A. Sample sentences
If interest rates fall, company profits rise.
If prices don't go up, people buy more.
If sales increase,
we make more profit.
The sentences of Zero conditional are general facts or things that are always true, i.e. the consequence always follows the event. Statements in this form commonly appear in factual discussions or scientific and technical material.
In the condition clause there can be a variety of present forms. •
When you fly business class, you get much more legroom. (present simple) •
If interest rates are rising, bank loans become more expensive. (present continuous) •
When you’ve finished the course, you get a certificate. (present perfect).
In the result clause there can be a present simple (last examples) or an imperative.
When you fly business class, don’t drink too much of the free alcohol.
Notice that we can use either if or when(ever) where the meaning is every time.
A. Sample sentences
If I do an MBA, I’ll improve my job prospects.
If our main competitor goes bankrupt, we’ll increase our market share.
If you increase your order,
we’ll give you a bigger
If anyone from Head Office
say I’m in a meeting.
1. In Conditional I the speaker sees the event as a real possibility, i.e., if-clause is used to talk about future events that are reasonably likely and their results. The if-clause states the condition, and the other clause states the result:
If sales don't go well this year (condition), we won't increase our profits. (result)
With all types of conditionals the if-clause can come second. •
We’ll make more profit if sales increase.
2. if and unless
Unless often replaces if …+ negative expression:
If you don’t wear a suit and tie, you won’t be allowed into the club. •
You won’t be allowed into the club unless you wear a suit and tie.
Conditional statements can function as either promises, warnings or threats. But note that unless cannot be used to make a promise. •
If you order now, you’ll get a free gift. (promise)
We won’t be able to do business with you unless you comply with our ethical policy. (warning) •
Unless we receive payment by the end of the week we will be forced to consider legal action. (threat) CONDITIONAL I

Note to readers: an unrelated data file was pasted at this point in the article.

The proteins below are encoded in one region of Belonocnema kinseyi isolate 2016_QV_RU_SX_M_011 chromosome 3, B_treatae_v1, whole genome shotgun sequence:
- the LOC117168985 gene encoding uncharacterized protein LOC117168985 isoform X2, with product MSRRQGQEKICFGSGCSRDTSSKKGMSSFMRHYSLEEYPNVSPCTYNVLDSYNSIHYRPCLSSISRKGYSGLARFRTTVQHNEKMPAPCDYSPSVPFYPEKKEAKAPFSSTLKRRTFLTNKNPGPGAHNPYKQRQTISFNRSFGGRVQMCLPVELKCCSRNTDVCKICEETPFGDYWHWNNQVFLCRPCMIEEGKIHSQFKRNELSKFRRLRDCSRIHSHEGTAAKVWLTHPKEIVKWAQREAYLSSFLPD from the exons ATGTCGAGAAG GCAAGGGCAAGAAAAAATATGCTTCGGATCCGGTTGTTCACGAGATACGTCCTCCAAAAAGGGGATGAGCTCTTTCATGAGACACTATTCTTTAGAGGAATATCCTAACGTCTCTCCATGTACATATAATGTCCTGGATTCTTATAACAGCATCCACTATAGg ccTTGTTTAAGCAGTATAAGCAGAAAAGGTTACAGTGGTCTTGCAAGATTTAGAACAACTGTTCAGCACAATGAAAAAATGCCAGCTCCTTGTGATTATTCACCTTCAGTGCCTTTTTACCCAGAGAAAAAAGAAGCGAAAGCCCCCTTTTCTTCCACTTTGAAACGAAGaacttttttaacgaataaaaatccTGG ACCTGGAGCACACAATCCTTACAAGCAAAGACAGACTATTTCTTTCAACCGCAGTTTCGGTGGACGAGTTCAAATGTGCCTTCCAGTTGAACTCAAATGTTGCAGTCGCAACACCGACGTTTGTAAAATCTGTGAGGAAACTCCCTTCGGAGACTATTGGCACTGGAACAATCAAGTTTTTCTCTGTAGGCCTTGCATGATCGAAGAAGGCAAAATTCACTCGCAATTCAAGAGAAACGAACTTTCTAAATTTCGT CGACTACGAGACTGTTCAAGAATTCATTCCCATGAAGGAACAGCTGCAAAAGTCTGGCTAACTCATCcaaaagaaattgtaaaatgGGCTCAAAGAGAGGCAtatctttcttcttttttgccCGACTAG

3. In Conditional I, the imperative, or modal verbs can be used in the main clause, e.g. may, can or must, instead of will + infinitive:
If you hear from Anne today, tell her to give me a call. •
If the traffic is bad, I may miss the appointment with our supplier. •
If we sign the contract today, we can start production at the end of next week. •
If Mr. Porter rings, you must ask him to leave his number. CONDITIONAL I
4. We do not use will in the if part of the sentence even when the meaning is future: •
If the goods will arrive tomorrow, I will collect it. () •
If the goods arrive tomorrow, I will collect it. ()
Will is only possible in such cases if it is used to express not future time but willingness or invitations (the style is formal), e.g. •
If you will sign this agreement, I will let you have the money at once. •
If you will come this way, Mr. Jones will see you now.
5. In formal written documents, e.g. legal contracts or agreements, one may find the following conditional construction in Conditional I: •
Should the agent default on the contract, we will take legal action. •
Should the unions accept new productivity agreements, the employers will meet their wage demands. •
Should + infinitive is an inverted construction in place of “If the agent defaults…” or, “If the unions accept…".
Note that only should, never would, is used in this way.
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